The Mercedes C-Class cars offer a perfect balance between ride and handling, nice steering and excellent brakes.
We found the C320 sedan smooth and quiet in normal driving. Step on it and the engine growls to life. The 3.2-liter V6 works great in this car, with 221 foot-pounds of torque available from 3000 to 4600 rpm. Torque is that force that propels you away from intersections and the C320 has a healthy supply.
C320's suspension is a perfect balance of ride and handling. Damping is excellent. There's no bouncing after hitting a dip in the road. The C240 sedan is priced attractively, but it's the weakest engine in the line and feels short on power. The C320 is a much more satisfying ride.
The C320 wagon weighs little more than the sedan with the same engine, and is a high-style, high-function piece.
The specifications for the C230 sport coupe (189 horsepower and 192 pounds-feet of torque) don't sound exciting by today's standards, but the performance of the supercharged engine is impressive. Mercedes-Benz claims the C230 coupe can sprint from 0 to 60 mph in just 7.2 seconds with the six-speed manual transmission, and 7.5 seconds with the adaptive five-speed automatic. That's reasonably quick. The supercharged, intercooled four-cylinder engine makes pleasant mechanical and exhaust sounds (as opposed to noises), and it looks like mechanical sculpture under the hood. The supercharger is nearly transparent in its operation.
The Touch Shift automatic that comes on the C-Class cars shifts crisply, adding to the sporty driving experience. There's no need to use the manual feature at all because the automatic works so well, responsive and very smooth. It's adaptive, which means, if you drive it gently, it will upshift more quickly and reward you with excellent gas mileage (up from 22/29 mpg city/highway last year to 23/32 for 2003). If you're constantly on the throttle, it will learn that you like to drive quickly and will hold itself in each gear for more sprightly acceleration.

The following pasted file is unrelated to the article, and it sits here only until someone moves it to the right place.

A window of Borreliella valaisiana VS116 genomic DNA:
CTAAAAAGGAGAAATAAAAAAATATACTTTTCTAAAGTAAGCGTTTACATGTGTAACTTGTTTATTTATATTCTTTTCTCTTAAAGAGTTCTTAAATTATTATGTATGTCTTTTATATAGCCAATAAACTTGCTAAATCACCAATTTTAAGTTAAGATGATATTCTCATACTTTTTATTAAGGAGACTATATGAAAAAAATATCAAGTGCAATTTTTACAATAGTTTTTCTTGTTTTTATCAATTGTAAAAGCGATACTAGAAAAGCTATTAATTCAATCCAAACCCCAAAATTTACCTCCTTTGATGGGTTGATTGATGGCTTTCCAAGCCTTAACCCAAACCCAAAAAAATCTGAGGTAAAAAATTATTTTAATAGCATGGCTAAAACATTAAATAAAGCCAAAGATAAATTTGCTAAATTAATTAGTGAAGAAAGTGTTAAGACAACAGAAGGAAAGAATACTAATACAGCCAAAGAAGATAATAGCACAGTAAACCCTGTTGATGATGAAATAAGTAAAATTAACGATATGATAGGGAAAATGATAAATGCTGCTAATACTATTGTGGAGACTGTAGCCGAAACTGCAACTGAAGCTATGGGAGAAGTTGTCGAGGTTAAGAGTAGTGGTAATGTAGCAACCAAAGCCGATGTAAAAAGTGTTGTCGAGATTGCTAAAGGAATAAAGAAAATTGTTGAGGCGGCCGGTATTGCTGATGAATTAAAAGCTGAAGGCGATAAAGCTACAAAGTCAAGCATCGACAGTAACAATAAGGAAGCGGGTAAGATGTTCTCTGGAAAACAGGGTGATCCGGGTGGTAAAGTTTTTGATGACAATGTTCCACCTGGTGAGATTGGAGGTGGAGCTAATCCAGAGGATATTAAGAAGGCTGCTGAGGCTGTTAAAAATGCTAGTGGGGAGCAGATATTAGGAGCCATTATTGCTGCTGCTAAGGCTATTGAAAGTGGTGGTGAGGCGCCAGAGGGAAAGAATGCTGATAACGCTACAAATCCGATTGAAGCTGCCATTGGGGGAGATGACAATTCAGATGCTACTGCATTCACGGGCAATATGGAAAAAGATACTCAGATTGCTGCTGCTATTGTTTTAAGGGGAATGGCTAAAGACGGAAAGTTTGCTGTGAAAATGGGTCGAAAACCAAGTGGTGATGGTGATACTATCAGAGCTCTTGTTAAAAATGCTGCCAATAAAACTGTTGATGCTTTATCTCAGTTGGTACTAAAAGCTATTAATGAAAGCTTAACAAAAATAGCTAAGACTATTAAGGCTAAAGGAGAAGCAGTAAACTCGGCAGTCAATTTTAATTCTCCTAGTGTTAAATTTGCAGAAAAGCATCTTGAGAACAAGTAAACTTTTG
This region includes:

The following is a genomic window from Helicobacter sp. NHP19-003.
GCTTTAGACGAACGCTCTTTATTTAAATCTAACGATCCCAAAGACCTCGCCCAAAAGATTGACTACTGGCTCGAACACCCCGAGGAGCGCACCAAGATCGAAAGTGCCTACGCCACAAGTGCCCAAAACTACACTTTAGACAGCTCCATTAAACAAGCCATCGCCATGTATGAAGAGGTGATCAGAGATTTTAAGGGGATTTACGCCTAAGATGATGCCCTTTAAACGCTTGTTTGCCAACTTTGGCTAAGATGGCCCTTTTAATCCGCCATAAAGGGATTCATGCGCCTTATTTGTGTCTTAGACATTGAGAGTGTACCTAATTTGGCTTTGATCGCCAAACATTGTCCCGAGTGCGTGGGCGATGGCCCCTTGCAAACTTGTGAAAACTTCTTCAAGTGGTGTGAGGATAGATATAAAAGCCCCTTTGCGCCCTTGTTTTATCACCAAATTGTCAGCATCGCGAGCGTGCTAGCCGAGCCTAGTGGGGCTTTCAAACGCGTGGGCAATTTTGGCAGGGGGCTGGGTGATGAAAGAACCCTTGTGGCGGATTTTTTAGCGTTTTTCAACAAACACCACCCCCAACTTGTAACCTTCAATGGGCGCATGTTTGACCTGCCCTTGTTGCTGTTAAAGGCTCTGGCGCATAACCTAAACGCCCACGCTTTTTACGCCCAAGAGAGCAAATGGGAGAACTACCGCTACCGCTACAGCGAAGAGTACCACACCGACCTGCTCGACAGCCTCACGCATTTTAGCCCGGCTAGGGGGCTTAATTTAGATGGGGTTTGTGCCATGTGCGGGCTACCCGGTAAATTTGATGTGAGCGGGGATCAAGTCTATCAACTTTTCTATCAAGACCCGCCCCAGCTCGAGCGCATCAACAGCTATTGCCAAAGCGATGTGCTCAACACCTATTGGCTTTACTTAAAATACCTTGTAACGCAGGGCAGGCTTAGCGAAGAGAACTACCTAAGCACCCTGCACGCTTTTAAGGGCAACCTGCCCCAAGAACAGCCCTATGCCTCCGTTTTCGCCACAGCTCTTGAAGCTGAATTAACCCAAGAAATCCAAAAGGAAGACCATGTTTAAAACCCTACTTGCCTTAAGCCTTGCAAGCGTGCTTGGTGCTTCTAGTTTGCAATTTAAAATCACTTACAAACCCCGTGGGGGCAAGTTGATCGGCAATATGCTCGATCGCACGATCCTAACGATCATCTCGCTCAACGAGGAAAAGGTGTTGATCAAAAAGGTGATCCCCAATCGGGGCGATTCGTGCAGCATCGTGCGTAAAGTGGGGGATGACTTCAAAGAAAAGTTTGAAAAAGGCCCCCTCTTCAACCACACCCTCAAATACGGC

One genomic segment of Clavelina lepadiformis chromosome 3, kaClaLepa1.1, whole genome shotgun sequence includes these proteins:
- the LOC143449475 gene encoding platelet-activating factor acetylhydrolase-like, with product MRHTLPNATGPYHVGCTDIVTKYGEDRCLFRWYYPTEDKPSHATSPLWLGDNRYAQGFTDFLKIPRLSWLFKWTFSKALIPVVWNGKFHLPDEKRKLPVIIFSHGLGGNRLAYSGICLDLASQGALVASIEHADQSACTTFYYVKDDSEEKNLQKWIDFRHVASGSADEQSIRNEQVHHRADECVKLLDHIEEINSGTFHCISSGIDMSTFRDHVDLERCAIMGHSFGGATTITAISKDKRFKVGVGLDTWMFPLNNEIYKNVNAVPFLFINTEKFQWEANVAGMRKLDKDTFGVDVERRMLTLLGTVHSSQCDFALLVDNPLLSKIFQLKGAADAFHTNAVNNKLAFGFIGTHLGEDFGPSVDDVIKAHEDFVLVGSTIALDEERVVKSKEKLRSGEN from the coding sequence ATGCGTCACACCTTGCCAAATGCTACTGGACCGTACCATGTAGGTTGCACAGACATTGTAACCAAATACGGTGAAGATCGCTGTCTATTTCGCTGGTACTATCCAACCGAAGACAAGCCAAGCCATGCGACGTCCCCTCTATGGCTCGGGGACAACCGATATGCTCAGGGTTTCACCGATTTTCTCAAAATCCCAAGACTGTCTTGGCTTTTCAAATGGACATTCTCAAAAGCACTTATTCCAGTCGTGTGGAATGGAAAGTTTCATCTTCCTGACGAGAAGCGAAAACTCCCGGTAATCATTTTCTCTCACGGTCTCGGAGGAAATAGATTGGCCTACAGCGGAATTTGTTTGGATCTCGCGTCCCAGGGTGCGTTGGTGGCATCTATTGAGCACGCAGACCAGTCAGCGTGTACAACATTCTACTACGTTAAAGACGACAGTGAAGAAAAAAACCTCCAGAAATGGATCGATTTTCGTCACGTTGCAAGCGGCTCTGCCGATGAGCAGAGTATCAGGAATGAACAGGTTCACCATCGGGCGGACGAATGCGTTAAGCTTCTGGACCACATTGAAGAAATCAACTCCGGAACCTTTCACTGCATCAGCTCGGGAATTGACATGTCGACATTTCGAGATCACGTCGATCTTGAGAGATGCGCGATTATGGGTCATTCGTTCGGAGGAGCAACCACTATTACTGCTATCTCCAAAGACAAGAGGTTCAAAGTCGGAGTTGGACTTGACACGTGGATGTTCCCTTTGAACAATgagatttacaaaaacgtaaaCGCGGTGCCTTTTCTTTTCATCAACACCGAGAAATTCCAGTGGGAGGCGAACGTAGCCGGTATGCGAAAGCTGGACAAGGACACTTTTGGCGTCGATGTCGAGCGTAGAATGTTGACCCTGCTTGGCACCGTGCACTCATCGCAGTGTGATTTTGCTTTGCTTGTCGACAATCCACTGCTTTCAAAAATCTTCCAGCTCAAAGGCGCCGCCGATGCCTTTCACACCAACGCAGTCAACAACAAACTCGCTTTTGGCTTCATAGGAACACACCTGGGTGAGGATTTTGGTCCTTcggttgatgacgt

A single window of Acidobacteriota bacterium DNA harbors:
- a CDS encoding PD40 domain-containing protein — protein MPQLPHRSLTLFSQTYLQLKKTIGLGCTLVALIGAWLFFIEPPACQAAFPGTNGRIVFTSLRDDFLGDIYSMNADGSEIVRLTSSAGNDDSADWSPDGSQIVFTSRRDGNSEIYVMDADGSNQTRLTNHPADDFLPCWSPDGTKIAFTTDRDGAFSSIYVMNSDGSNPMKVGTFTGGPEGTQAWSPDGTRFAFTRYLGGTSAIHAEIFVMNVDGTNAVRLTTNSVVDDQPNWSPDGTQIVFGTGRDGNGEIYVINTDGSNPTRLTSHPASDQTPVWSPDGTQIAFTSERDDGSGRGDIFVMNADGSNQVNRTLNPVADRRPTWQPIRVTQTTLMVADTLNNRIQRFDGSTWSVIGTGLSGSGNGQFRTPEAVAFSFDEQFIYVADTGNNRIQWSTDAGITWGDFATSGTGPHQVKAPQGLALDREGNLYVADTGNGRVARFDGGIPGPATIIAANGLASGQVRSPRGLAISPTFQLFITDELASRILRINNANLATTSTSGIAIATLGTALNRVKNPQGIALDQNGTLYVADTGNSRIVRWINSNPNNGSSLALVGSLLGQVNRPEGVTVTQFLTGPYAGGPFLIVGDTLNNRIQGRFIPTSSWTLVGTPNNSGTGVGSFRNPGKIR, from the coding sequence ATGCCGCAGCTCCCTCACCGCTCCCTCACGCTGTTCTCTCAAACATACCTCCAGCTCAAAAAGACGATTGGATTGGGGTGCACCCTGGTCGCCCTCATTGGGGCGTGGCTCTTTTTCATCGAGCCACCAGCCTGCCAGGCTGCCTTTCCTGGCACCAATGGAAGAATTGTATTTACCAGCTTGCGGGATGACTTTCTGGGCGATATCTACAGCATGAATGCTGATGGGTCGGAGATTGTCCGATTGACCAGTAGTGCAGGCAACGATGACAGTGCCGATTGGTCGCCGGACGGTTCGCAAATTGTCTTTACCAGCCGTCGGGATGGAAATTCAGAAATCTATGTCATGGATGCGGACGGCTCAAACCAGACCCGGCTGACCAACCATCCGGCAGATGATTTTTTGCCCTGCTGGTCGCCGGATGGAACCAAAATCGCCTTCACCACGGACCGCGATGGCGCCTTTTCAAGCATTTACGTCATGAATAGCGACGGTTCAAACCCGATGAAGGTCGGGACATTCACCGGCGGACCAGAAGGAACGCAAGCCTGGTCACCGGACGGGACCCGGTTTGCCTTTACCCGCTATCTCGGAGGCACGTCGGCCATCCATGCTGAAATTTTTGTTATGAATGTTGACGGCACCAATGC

Moving the transmission lever into the manual mode allows the driver to shift down or up one gear with each movement of the lever. Hold the lever to left for more than a second and it shifts all the way down to the lowest appropriate gear for the speed you're traveling. Hold it to the right and it shifts back up to Drive. Stop and it automatically shifts down to first. Accelerate away and it shifts back up to the highest gear selected, a good strategy for using third gear when driving around town.
The substantial weight of the C230 sport coupe shows up in its handling, where it feels heavy compared to a BMW. The rack-and-pinion power steering, the sports seats, and the beefy steering wheel make you feel like you're in command, and if you start to lose your command of the situation, the standard ESP stability control system will put things right in a trice. The standard tilt and telescope steering column provides an extra measure of adjustability that some cars in this class don't even offer.
The P205/55R16 tires that come standard on most C-Class models are relatively grippy and very quiet at highway speeds. (Optional 17-inch wheels with low-profile 225/45R17 tires are available.) All in all, the sport coupe is good fun to drive.
Mercedes-Benz puts as much effort into its braking systems as some makers put into their whole cars, and it shows immediately in the driving. All C-Class models use large 11.8-inch discs up front and 11.4-inch discs in the rear (except the C32 AMG, whose brakes are even larger), with Electronic Brake force Distribution (EBD) and Brake Assist (BA) that senses when you are having a panic attack, provides extra braking, and then switches automatically into ABS mode if conditions warrant. The brakes are progressive in pedal feel, and enormously powerful in bad situations.
Once a driver learns how to use the steering-wheel-mounted controls for the driver information, audio and telephone systems, there'
The C-Class cars offer Mercedes quality and engineering at Acura prices. The sedans feel as upmarket and classy as mid-scale Mercedes sedans felt just a few years back. Smooth and sophisticated, the C-Class sedans deliver strong performance and comfortable accommodations. We dig the C320 sedan.
The Mercedes-Benz C230 sport coupe offers a nearly unbeatable combination of price, visual impact, and utility (38.1 cubic feet of storage space with the rear seats folded down). Wagons drive just like the sedans and offer 63 cubic feet of cargo space.